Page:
Have you ever heard of companion planting? It means grouping plants together that will enhance or benefit each other in different ways. Companion plants can help enhance growth and flavor, or can help to deter pests that feed on other plants. It’s a fascinating topic. Here’s a great list of companion plants on Wikipedia.
Not only are there good companion plantings, but there are also plants that hate each other, and have negative effects when planted together. So companion planting is about the good, as well as the bad planting combinations.
I’ve read a lot about companion planting over the years, and have tried a few things here and there. Every year I think I should do more, but I usually forget. This year, I decided to make companion planting part of my garden plan.
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As a (sorta) newbie to this, I decided to just focus on the good companion plantings this year. Hopefully once I get better at remembering all of this, I will start purposely avoiding the bad combinations (I already planted cilantro next to some dill this year, which is apparently a bad combo – oops!).
Companion plantings I’m trying this year:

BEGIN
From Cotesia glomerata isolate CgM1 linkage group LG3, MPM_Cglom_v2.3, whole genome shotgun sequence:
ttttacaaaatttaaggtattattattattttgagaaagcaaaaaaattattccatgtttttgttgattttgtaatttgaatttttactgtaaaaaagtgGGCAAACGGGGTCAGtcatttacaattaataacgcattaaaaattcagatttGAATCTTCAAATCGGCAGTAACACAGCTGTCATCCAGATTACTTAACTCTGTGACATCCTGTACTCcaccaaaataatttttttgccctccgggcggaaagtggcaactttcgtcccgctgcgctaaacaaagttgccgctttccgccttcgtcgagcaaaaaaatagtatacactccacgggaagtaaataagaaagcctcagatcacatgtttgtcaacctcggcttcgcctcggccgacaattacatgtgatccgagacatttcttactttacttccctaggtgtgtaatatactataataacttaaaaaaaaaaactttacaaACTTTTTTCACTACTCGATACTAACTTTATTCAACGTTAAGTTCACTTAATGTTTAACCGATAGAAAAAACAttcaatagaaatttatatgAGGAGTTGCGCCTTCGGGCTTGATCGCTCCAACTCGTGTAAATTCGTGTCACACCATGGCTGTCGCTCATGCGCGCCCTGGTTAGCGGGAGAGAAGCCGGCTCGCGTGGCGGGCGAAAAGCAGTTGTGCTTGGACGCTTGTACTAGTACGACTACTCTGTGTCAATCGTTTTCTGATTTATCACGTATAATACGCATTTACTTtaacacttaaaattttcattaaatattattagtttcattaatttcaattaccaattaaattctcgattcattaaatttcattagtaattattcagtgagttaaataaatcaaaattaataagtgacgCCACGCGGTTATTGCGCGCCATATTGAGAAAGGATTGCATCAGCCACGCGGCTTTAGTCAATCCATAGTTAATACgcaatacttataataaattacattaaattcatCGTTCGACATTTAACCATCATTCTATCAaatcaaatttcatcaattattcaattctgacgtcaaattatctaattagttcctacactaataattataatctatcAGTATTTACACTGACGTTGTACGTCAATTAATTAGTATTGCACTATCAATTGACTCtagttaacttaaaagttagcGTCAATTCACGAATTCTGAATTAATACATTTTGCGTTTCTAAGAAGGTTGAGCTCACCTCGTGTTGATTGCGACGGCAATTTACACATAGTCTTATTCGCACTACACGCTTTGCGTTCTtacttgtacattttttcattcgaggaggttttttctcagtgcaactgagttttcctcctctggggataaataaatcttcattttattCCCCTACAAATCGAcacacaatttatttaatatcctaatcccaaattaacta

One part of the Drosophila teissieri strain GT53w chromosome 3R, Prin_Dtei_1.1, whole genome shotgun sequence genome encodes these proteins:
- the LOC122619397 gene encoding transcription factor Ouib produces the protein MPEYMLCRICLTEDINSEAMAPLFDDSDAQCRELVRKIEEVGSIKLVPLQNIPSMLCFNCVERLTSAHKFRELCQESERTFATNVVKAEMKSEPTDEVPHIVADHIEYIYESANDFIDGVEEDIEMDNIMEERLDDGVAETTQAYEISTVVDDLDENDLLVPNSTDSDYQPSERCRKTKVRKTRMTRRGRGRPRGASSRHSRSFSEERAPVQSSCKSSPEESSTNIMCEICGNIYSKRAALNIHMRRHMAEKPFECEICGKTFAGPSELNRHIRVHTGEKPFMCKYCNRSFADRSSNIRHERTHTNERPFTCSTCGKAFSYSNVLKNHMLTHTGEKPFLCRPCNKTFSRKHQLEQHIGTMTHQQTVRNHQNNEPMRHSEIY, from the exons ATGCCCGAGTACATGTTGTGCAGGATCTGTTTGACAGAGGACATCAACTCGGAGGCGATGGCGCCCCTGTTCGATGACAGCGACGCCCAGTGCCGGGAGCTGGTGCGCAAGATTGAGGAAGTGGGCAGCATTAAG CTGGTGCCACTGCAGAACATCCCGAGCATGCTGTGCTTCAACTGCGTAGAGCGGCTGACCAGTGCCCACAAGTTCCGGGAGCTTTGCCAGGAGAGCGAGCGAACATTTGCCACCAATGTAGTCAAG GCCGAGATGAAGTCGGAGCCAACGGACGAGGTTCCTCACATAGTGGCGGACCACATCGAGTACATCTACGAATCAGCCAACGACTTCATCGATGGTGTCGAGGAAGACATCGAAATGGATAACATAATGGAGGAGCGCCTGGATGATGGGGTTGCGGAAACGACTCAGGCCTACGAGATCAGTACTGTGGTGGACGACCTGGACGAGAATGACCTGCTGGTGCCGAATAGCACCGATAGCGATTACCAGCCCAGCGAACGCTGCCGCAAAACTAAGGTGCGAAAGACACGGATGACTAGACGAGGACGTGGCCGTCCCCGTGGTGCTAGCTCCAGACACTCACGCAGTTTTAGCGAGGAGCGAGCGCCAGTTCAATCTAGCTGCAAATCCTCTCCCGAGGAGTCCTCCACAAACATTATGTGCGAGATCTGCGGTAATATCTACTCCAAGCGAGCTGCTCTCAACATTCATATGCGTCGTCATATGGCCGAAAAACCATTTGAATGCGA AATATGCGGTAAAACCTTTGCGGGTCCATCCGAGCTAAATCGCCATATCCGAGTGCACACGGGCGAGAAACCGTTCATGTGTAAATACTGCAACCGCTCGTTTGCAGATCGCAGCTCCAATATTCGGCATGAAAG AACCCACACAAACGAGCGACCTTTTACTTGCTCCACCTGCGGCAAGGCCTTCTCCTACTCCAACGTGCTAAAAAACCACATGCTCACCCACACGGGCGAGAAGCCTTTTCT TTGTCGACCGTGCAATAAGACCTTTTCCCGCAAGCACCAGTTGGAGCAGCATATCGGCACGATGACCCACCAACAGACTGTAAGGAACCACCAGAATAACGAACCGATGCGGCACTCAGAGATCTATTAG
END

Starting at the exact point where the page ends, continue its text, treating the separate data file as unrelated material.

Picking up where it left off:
- Rue with roses – Helps deter Japanese beetles (I’ll try anything!).
- Dill with cabbage family and cucumbers – Helps to deter the flea beetle and squash bug. Also attracts pollinators and predatory insects.
- Nasturtium with squash – Deters squash bug, and I also read somewhere that it might help with the squash borer bug too – well it doesn’t hurt to try. I bet it will also look beautiful flowering in with the squash.
- Basil with tomatoes and peppers – Basil is said to enhance the flavor of tomatoes and peppers, and it deters many pest insects. It also attracts pollinators if allowed to flower.
- Cilantro with spinach – Cilantro encourages the growth of spinach, and is great for repelling pests like aphids and white flies.
- Spinach with peas – Help each other grow. Peas help to shade the spinach.
- Marigold – A good all around companion plant that helps deter pests and attract pollinators and predatory insects. You can never have too many marigolds.
- Geranium – Another good companion to most plants. Helps repel many pests, and works as a trap crop for others.
It’s very interesting to read about companion planting, but it’s also very overwhelming. I can’t wait to see if I notice a difference with companion planting in my garden this year.
Have you ever tried companion planting? Tell me about your favorite combinations in the comment section below.